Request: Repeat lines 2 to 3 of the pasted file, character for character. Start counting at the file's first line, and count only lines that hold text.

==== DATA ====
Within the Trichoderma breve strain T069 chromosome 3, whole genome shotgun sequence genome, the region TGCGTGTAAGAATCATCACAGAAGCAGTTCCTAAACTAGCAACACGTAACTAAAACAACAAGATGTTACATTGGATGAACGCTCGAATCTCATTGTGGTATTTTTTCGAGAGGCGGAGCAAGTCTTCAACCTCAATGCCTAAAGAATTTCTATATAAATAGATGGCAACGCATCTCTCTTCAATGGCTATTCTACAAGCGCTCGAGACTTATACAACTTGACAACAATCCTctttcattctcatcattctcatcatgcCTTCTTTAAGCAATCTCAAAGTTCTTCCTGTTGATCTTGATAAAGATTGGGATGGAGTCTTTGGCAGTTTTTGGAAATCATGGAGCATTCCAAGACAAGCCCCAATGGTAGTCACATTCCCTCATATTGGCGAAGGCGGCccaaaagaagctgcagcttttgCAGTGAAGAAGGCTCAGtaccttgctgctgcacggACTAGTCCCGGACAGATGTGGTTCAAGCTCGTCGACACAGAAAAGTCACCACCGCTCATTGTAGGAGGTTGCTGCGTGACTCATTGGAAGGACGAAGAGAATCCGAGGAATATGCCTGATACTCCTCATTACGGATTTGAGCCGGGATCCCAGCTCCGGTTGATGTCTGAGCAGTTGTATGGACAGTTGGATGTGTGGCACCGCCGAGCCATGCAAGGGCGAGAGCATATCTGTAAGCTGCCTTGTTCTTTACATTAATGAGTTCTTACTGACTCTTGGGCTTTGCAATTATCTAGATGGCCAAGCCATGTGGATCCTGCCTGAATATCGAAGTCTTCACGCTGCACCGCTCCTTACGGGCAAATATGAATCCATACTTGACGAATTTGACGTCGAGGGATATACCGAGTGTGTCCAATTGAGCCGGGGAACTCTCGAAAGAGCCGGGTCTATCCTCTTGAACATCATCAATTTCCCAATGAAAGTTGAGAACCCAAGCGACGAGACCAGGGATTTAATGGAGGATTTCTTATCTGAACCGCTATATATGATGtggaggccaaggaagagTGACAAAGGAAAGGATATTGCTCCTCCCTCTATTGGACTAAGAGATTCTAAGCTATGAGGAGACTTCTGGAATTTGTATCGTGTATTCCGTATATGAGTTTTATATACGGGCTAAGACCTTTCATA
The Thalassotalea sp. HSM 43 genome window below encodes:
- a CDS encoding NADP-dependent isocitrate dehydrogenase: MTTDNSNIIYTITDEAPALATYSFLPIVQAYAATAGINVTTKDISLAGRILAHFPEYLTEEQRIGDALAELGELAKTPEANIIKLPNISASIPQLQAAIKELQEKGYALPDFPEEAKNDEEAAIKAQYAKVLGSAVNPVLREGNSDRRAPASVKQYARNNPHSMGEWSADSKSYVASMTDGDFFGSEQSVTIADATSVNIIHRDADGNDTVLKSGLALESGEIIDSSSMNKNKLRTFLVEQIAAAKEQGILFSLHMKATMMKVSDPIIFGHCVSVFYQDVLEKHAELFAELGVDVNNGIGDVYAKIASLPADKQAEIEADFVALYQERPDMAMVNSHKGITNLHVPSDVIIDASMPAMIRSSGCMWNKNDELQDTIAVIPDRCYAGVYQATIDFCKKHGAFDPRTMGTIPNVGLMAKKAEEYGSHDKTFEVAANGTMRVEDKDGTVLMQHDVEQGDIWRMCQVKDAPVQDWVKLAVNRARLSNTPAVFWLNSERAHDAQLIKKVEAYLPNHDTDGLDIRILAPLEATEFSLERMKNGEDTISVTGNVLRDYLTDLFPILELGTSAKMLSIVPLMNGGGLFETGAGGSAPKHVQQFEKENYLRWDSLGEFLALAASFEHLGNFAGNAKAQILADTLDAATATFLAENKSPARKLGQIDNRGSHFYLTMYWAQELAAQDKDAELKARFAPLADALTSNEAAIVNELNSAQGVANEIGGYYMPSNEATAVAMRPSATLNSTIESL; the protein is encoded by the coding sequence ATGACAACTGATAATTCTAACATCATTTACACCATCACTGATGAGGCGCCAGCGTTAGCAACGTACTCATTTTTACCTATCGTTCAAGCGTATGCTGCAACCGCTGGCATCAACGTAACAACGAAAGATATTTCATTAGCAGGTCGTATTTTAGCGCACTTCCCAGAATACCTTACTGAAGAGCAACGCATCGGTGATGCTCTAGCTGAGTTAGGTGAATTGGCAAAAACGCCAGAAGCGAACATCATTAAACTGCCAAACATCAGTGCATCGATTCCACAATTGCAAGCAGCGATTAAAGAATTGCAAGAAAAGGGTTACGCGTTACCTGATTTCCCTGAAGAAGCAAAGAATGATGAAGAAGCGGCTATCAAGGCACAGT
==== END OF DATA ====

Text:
The Thalassotalea sp. HSM 43 genome window below encodes:
- a CDS encoding NADP-dependent isocitrate dehydrogenase: MTTDNSNIIYTITDEAPALATYSFLPIVQAYAATAGINVTTKDISLAGRILAHFPEYLTEEQRIGDALAELGELAKTPEANIIKLPNISASIPQLQAAIKELQEKGYALPDFPEEAKNDEEAAIKAQYAKVLGSAVNPVLREGNSDRRAPASVKQYARNNPHSMGEWSADSKSYVASMTDGDFFGSEQSVTIADATSVNIIHRDADGNDTVLKSGLALESGEIIDSSSMNKNKLRTFLVEQIAAAKEQGILFSLHMKATMMKVSDPIIFGHCVSVFYQDVLEKHAELFAELGVDVNNGIGDVYAKIASLPADKQAEIEADFVALYQERPDMAMVNSHKGITNLHVPSDVIIDASMPAMIRSSGCMWNKNDELQDTIAVIPDRCYAGVYQATIDFCKKHGAFDPRTMGTIPNVGLMAKKAEEYGSHDKTFEVAANGTMRVEDKDGTVLMQHDVEQGDIWRMCQVKDAPVQDWVKLAVNRARLSNTPAVFWLNSERAHDAQLIKKVEAYLPNHDTDGLDIRILAPLEATEFSLERMKNGEDTISVTGNVLRDYLTDLFPILELGTSAKMLSIVPLMNGGGLFETGAGGSAPKHVQQFEKENYLRWDSLGEFLALAASFEHLGNFAGNAKAQILADTLDAATATFLAENKSPARKLGQIDNRGSHFYLTMYWAQELAAQDKDAELKARFAPLADALTSNEAAIVNELNSAQGVANEIGGYYMPSNEATAVAMRPSATLNSTIESL; the protein is encoded by the coding sequence ATGACAACTGATAATTCTAACATCATTTACACCATCACTGATGAGGCGCCAGCGTTAGCAACGTACTCATTTTTACCTATCGTTCAAGCGTATGCTGCAACCGCTGGCATCAACGTAACAACGAAAGATATTTCATTAGCAGGTCGTATTTTAGCGCACTTCCCAGAATACCTTACTGAAGAGCAACGCATCGGTGATGCTCTAGCTGAGTTAGGTGAATTGGCAAAAACGCCAGAAGCGAACATCATTAAACTGCCAAACATCAGTGCATCGATTCCACAATTGCAAGCAGCGATTAAAGAATTGCAAGAAAAGGGTTACGCGTTACCTGATTTCCCTGAAGAAGCAAAGAATGATGAAGAAGCGGCTATCAAGGCACAGT